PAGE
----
And now a word from one of the ladies on our team, Stephanie Searle, who is also my sister-in-law:

I’m sitting here writing this during the opening worship of the Workers Retreat at a conference center about 45 minutes outside of Dhaka. Twenty Christian Bengali men have gathered and are singing worship songs with great gusto. The four women are sitting in the back, with heads covered, observing the conference. At 2:00, a driver is coming to take the women by van and ferry to Kushtia, while the men will stay here to teach and worship with the workers for the next three days.

Last night during the introductory time, ——– expressed thankfulness for this time of refreshment for these conference attendees. He said that normally they give and give and give of themselves and now this was their time to be rejuvenated and take in the teaching of God’s Word. These men are farmers, plumbers, businessmen, and students who have come to Christ and now also serve as field workers, librarians and Jesus film team members for the cause of Christ.

Our team has spent the last two days adjusting to the time zone, the heat, and the culture. We did a little shopping and touring to try to stay awake and readjust our body clocks. We’ve been going to bed early, in part because we’re so tired and in part because there are so many things that wake you during the night. Mark Smith says muslims would be much happier if they would let them get a good night’s sleep instead of waking them all during the night with calls to prayer and the broadcast of sermons and chants over loudspeakers.

The staff at the guest house in Dhaka and here at the conference center have been taking good care of us. Here at the conference, we’re eating very typical Bengali foods. Supper last night was a bowl of rice onto which they place a serving of curried vegetables. They then pour a serving of dal over your rice. Dal is a curried lentil soup served with every meal. A serving of spicy, stewed chicken is the main course, also eaten with the rice. Everyone on the team except me is joining the local custom of eating everything with your hands (Don gave us eating lessons at the guest house in Dhaka). Meals are always followed by hot Bengali tea, brewed with milk and sugar.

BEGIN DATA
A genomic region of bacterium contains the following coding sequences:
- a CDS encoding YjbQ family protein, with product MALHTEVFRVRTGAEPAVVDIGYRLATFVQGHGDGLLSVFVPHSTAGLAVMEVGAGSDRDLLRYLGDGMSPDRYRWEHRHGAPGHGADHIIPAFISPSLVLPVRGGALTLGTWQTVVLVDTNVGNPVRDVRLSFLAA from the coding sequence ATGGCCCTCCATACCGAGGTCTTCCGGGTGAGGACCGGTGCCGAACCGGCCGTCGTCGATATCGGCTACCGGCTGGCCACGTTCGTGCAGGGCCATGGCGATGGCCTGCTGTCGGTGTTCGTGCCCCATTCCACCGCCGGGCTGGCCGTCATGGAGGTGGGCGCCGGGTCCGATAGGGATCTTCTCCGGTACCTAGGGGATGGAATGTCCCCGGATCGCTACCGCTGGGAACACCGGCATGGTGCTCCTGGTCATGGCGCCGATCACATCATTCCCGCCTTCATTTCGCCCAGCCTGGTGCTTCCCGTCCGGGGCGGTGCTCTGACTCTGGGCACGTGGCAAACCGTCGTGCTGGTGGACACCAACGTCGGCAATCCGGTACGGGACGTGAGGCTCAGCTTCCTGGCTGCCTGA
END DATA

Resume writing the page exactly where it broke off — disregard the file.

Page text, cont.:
Breakfast this morning was a serving of dal to be eaten with Ruti, a tortilla like bread, a hard-boiled egg, and tea. Twice a day, we have tea time, at which they serve hot, sweet tea and a light snack like lightly sweetened toast.

Although I have traveled to several foreign countries, Bangladesh is the most foreign to our way of life. Dhaka is simply overwhelming—the sights, the sounds, the smells, the crowds, the crazy traffic. It’s impossible to describe what it is like to ride down the left side of the road in a van while sharing the road with large buses, cars, vans, bicycle-powered rickshaws, baby taxis, motor scooters, and hundreds of pedestrians wandering in and out of traffic at random. If there are traffic laws—or lanes or signals—they mean nothing. The streets are a free-for-all, a sea of honking traffic and pedestrians. As we were driving from the airport to the guest house, Mark uttered the understatement of the week concerning the traffic: “There’s really no rhyme or reason to this, is there?” As for me, I just close my eyes, especially when Don makes a right turn across traffic.

Saturday, Don took us on a walking tour of a market area near the guest house. As we strolled along, we became a walking freak show. People just wandered up to us and stared, following us down the street. Merchants were selling meats, live chickens, fish, fruits and vegetables, sweets, medicines, and even Barbie toys! Barefoot children ran and played in the streets. Beggars boldly petitioned us for money. Everyone stared. White people have no trouble drawing a crowd in Dhaka.

Last night, as I prepared to sleep under my mosquito net, I read Psalm 46:10: “Be still and know that I am God; I will be exalted among the nations, I will be exalted in the earth.” Please pray with our team that our presence here will bring glory and honor to God.

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